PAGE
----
Not all red wines are dry, and not all sweet wines are white. Although they can be difficult to find, sweet red wines are worth exploring. They are often served as dessert wines but can pair with a wide variety of foods. The very best sweet reds are complex and intriguing and worth showcasing with a well-considered meal.
Port originates in Portugal and is perhaps the most famous of all sweet red varieties. Port is a fortified red wine, meaning that during aging brandy spirits are added to the fermenting grape blend base. The result is a complex spirit with both nutty and fruity notes. The best port is very expensive and aged for many years; it's also the least sweet. Beginners should start with ruby port, which is widely available, affordable and also pleasantly sweet. Port is often served as a dessert wine and pairs extremely well with dark chocolate, but you can also try it with savory dishes. Duck, game, aged cheeses and charcuterie all fare well with port.
Lambrusco is a sparkling Italian sweet wine. The most imported wine to the United States in the 1970s and 1980s, it fell out of style in subsequent decades but, according to Culinate.com, it's made a recent comeback. Its effervescence makes it a satisfying wine for summer meals; lambrusco tastes particularly good chilled and is low in alcohol to boot. Some styles of lambrusco, labeled "secco," are dry; look for semisweet varieties labeled "amabile" instead. Pair it with all sorts of pasta dishes, of course, as well as an antipasti plate of salami and Parmesan cheese; it can even accompany pizza without a hitch.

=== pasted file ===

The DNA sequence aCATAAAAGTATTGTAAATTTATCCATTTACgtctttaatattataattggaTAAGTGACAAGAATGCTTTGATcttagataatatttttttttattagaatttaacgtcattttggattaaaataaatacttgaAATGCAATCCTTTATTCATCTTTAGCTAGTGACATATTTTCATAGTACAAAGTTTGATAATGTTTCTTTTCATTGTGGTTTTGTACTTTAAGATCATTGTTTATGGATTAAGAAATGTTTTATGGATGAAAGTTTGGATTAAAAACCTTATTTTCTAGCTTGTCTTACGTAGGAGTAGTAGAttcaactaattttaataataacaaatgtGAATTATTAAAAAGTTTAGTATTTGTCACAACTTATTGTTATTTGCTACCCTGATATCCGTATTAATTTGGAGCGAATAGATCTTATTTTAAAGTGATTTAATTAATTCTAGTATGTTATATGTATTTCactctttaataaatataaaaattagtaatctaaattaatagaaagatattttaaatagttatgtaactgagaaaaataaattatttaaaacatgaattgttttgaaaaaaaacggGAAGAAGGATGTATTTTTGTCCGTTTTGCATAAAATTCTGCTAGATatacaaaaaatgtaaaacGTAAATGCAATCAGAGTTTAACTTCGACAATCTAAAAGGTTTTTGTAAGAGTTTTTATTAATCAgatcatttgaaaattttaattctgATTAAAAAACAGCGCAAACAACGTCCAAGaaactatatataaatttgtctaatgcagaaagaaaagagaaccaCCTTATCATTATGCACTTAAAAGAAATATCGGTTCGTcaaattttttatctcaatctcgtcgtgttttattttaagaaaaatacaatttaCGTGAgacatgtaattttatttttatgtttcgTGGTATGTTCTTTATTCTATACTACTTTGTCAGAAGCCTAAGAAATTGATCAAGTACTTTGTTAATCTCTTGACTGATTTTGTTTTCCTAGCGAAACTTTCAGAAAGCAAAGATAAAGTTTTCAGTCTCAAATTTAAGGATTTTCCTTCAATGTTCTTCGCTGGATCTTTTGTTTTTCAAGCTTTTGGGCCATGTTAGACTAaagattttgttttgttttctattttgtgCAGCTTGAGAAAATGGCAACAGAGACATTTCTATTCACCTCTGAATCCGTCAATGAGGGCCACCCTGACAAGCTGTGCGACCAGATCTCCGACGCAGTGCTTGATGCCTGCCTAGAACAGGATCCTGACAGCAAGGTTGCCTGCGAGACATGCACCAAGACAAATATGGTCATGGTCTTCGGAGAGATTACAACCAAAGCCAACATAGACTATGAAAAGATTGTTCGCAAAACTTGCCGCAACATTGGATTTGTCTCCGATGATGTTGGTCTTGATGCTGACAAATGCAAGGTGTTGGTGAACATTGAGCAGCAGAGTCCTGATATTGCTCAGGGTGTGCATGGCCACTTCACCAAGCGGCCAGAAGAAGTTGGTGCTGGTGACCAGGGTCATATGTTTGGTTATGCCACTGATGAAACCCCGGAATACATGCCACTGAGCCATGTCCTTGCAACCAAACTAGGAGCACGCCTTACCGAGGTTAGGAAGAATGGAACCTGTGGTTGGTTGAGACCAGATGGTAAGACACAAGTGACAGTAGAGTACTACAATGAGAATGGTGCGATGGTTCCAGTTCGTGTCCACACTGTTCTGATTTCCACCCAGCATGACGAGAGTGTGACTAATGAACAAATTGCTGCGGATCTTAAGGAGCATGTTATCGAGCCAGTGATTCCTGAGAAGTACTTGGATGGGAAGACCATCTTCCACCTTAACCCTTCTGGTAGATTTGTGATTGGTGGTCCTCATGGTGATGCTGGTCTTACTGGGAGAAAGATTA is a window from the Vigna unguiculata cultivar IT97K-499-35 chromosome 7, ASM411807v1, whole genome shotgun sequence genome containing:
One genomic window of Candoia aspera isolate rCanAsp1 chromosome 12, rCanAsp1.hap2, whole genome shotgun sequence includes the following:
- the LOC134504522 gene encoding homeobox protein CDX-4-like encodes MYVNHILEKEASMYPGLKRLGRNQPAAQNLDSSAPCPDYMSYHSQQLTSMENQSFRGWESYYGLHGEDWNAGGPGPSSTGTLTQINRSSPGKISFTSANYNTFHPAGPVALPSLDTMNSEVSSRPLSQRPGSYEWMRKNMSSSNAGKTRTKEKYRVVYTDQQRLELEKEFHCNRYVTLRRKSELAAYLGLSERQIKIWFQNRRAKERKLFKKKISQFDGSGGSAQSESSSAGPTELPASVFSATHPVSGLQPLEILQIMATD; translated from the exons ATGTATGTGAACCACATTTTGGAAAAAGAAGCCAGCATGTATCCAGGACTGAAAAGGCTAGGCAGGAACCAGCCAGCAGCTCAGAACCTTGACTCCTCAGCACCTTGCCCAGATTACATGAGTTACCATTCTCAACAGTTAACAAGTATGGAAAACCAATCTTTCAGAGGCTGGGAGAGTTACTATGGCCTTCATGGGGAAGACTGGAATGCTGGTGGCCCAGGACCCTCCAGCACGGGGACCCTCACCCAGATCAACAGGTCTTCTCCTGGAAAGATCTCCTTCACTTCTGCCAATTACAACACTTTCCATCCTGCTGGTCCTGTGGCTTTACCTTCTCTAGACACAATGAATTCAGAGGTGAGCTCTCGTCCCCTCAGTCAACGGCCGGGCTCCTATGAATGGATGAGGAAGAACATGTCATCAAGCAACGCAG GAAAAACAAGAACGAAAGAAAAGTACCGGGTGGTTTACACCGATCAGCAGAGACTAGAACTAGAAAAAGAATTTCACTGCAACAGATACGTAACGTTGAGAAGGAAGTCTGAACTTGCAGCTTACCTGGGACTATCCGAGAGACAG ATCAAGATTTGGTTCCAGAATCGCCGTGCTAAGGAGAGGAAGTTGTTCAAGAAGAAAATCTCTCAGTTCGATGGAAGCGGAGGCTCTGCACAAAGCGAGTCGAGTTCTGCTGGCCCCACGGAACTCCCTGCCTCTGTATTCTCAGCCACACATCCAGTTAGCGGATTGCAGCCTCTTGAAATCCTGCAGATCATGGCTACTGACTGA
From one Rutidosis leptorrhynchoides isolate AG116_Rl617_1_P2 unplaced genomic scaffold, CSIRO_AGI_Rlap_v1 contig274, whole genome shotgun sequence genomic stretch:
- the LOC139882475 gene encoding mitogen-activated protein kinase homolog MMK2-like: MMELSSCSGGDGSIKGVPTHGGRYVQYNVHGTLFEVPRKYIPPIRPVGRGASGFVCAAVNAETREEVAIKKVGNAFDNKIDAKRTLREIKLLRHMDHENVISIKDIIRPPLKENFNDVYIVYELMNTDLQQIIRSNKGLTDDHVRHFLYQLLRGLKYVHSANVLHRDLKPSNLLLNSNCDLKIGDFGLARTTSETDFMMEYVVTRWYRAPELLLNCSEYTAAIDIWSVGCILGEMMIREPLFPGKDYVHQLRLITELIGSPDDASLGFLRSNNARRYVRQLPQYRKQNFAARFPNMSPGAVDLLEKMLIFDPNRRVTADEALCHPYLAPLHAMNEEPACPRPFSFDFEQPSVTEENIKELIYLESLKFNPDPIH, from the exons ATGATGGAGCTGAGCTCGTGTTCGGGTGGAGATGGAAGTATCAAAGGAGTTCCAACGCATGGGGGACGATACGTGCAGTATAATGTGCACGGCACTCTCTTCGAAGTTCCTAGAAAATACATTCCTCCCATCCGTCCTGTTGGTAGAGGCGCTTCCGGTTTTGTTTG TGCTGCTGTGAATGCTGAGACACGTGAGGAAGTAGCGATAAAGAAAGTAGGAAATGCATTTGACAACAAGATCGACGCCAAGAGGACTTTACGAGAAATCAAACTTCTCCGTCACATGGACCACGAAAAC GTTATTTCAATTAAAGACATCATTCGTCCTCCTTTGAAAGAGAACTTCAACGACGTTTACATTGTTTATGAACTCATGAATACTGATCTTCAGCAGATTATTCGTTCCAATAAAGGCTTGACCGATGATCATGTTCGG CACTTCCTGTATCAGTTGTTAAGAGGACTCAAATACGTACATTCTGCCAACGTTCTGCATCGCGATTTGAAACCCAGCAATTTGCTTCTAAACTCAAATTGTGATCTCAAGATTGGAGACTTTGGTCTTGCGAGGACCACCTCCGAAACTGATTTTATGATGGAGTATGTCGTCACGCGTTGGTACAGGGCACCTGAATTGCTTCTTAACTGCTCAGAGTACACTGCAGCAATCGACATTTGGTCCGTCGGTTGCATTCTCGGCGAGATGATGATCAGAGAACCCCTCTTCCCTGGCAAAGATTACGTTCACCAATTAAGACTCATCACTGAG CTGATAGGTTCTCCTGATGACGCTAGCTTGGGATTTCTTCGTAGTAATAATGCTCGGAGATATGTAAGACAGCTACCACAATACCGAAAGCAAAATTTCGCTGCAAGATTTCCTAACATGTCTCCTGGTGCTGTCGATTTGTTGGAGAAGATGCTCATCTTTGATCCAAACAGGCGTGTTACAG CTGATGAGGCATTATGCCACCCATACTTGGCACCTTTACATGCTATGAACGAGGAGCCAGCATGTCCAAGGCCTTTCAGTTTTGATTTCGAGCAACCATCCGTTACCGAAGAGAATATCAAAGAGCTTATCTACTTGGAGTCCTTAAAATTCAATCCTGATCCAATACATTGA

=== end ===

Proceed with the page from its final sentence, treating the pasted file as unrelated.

Late-Harvest Red Zinfandel
The later the harvest, the longer wine grapes have had a chance to mature and develop their sugars, so late-harvest red wines such as Zinfandel end up with a sweeter finish than other vintages. These late-harvest wines also tend to be more expensive, in part because the winery risks losing its crop entirely to mold or other disaster the longer it delays the harvest. Late-harvest Zinfandels are big and fruity and pair well with rich desserts such as cheesecake, fruit pies and tarts and chocolate.
This sweet and slightly fizzy red wine from the Piedmont region of Italy has earned a DOGC guarantee of origin label -- Italy's strictest quality assurance ranking, enforced by government inspection -- thanks to its unique characteristics, including a distinctive bouquet of roses and berries. Like many other sweet reds, Brachetto d'Acqui is also low in alcohol. Its limited production can make it hard to find in the United States but it is worth seeking out. Pair Brachetto d'Acqui with fruit desserts, amaretti cookies or chocolate.
Red Ice Wine
Ice wines, also known as Eiswein, are dessert wines made from grapes that have been frozen before being harvested. Freezing concentrates the sugars in the grape, resulting in a sweeter wine with a rich flavor. The grapes must be harvested immediately, making ice wines fairly rare and expensive. Canada and Germany are the primary producers of ice wines thanks to their suitable climate. Ice wines can be either red or white; reds are rarer. Pair red ice wine with aged cheese, pate, foie gras, nuts and chocolate.